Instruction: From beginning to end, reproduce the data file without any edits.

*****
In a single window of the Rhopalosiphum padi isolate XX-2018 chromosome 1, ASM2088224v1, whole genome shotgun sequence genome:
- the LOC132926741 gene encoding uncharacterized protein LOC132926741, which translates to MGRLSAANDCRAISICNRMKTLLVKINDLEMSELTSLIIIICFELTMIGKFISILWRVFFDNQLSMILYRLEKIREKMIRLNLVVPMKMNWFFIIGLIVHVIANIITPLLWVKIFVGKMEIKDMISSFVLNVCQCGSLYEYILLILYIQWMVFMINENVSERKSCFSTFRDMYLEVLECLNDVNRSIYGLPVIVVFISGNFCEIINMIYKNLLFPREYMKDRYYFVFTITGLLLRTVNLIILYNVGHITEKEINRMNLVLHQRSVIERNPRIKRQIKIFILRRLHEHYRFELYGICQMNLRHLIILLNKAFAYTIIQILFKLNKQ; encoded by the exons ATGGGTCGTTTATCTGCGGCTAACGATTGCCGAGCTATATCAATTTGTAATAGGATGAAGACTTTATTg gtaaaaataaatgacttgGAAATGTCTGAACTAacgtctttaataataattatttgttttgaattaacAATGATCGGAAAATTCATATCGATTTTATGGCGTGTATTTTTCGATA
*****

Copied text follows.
In a single window of the Rhopalosiphum padi isolate XX-2018 chromosome 1, ASM2088224v1, whole genome shotgun sequence genome:
- the LOC132926741 gene encoding uncharacterized protein LOC132926741, which translates to MGRLSAANDCRAISICNRMKTLLVKINDLEMSELTSLIIIICFELTMIGKFISILWRVFFDNQLSMILYRLEKIREKMIRLNLVVPMKMNWFFIIGLIVHVIANIITPLLWVKIFVGKMEIKDMISSFVLNVCQCGSLYEYILLILYIQWMVFMINENVSERKSCFSTFRDMYLEVLECLNDVNRSIYGLPVIVVFISGNFCEIINMIYKNLLFPREYMKDRYYFVFTITGLLLRTVNLIILYNVGHITEKEINRMNLVLHQRSVIERNPRIKRQIKIFILRRLHEHYRFELYGICQMNLRHLIILLNKAFAYTIIQILFKLNKQ; encoded by the exons ATGGGTCGTTTATCTGCGGCTAACGATTGCCGAGCTATATCAATTTGTAATAGGATGAAGACTTTATTg gtaaaaataaatgacttgGAAATGTCTGAACTAacgtctttaataataattatttgttttgaattaacAATGATCGGAAAATTCATATCGATTTTATGGCGTGTATTTTTCGATA